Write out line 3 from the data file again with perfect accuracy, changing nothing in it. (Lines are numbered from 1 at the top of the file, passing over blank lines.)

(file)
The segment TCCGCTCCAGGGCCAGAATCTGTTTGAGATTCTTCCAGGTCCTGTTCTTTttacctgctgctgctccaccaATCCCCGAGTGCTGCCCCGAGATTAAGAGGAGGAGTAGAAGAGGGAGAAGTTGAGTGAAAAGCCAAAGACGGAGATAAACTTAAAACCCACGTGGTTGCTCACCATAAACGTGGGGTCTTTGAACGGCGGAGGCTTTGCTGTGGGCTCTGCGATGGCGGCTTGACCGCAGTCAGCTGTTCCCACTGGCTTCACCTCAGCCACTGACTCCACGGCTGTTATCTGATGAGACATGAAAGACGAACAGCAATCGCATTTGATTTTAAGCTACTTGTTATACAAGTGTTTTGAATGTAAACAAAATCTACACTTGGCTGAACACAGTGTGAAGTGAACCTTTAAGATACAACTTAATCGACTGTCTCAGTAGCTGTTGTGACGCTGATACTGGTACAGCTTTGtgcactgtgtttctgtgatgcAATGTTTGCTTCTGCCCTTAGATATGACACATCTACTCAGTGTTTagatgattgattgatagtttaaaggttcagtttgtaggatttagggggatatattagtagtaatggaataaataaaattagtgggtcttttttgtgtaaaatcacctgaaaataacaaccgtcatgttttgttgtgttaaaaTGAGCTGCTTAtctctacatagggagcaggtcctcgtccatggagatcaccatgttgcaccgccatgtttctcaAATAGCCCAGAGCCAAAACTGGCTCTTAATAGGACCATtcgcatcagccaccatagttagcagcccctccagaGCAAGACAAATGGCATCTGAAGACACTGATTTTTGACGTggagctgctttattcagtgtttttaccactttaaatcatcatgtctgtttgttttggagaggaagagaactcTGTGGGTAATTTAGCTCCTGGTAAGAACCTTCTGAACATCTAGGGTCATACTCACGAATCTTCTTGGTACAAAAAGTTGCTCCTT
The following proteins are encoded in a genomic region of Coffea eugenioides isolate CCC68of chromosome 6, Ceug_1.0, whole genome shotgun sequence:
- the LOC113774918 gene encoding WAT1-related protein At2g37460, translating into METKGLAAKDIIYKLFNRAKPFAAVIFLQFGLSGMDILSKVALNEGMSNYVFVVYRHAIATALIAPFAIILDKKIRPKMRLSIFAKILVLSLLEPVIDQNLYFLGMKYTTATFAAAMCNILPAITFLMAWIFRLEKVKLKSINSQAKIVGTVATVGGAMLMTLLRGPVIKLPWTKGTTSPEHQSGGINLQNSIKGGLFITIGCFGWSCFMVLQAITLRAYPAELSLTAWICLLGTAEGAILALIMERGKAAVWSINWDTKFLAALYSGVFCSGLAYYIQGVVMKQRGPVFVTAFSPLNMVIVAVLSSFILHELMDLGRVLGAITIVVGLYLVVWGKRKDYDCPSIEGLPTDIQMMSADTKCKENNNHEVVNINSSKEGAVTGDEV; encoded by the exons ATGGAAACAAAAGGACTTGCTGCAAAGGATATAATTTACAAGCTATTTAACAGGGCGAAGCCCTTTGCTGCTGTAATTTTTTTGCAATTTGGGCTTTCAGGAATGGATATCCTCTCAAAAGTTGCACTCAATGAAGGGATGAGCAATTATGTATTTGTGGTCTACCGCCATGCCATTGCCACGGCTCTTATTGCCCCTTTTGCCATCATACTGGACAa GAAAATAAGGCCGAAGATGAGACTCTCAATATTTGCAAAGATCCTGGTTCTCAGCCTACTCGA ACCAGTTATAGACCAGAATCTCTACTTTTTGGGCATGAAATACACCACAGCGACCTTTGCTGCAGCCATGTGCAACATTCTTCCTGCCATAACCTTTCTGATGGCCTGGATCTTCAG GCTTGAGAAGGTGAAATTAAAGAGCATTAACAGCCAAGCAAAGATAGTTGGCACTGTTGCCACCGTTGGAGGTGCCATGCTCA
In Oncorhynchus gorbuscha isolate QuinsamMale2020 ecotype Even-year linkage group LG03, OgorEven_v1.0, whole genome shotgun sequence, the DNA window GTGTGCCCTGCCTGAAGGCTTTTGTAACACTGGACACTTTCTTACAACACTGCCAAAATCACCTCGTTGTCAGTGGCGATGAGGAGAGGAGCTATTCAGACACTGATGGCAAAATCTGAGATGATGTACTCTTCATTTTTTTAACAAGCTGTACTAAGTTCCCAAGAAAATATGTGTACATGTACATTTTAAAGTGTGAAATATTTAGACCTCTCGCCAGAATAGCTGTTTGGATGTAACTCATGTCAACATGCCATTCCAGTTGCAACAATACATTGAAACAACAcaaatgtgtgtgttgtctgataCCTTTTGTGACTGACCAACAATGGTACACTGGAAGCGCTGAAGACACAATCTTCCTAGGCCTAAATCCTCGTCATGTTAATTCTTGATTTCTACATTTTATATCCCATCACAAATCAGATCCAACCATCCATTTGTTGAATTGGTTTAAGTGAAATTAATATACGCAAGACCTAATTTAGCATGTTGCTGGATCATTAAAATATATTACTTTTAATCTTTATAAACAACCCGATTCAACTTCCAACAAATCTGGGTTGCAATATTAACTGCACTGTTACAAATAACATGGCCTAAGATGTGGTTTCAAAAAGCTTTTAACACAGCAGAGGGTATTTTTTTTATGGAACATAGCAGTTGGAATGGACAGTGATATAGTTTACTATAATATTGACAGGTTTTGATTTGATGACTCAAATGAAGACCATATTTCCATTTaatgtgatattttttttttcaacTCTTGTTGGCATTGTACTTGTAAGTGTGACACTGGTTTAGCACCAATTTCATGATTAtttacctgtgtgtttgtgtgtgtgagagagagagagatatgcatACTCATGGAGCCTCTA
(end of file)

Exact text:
- the LOC113774918 gene encoding WAT1-related protein At2g37460, translating into METKGLAAKDIIYKLFNRAKPFAAVIFLQFGLSGMDILSKVALNEGMSNYVFVVYRHAIATALIAPFAIILDKKIRPKMRLSIFAKILVLSLLEPVIDQNLYFLGMKYTTATFAAAMCNILPAITFLMAWIFRLEKVKLKSINSQAKIVGTVATVGGAMLMTLLRGPVIKLPWTKGTTSPEHQSGGINLQNSIKGGLFITIGCFGWSCFMVLQAITLRAYPAELSLTAWICLLGTAEGAILALIMERGKAAVWSINWDTKFLAALYSGVFCSGLAYYIQGVVMKQRGPVFVTAFSPLNMVIVAVLSSFILHELMDLGRVLGAITIVVGLYLVVWGKRKDYDCPSIEGLPTDIQMMSADTKCKENNNHEVVNINSSKEGAVTGDEV; encoded by the exons ATGGAAACAAAAGGACTTGCTGCAAAGGATATAATTTACAAGCTATTTAACAGGGCGAAGCCCTTTGCTGCTGTAATTTTTTTGCAATTTGGGCTTTCAGGAATGGATATCCTCTCAAAAGTTGCACTCAATGAAGGGATGAGCAATTATGTATTTGTGGTCTACCGCCATGCCATTGCCACGGCTCTTATTGCCCCTTTTGCCATCATACTGGACAa GAAAATAAGGCCGAAGATGAGACTCTCAATATTTGCAAAGATCCTGGTTCTCAGCCTACTCGA ACCAGTTATAGACCAGAATCTCTACTTTTTGGGCATGAAATACACCACAGCGACCTTTGCTGCAGCCATGTGCAACATTCTTCCTGCCATAACCTTTCTGATGGCCTGGATCTTCAG GCTTGAGAAGGTGAAATTAAAGAGCATTAACAGCCAAGCAAAGATAGTTGGCACTGTTGCCACCGTTGGAGGTGCCATGCTCA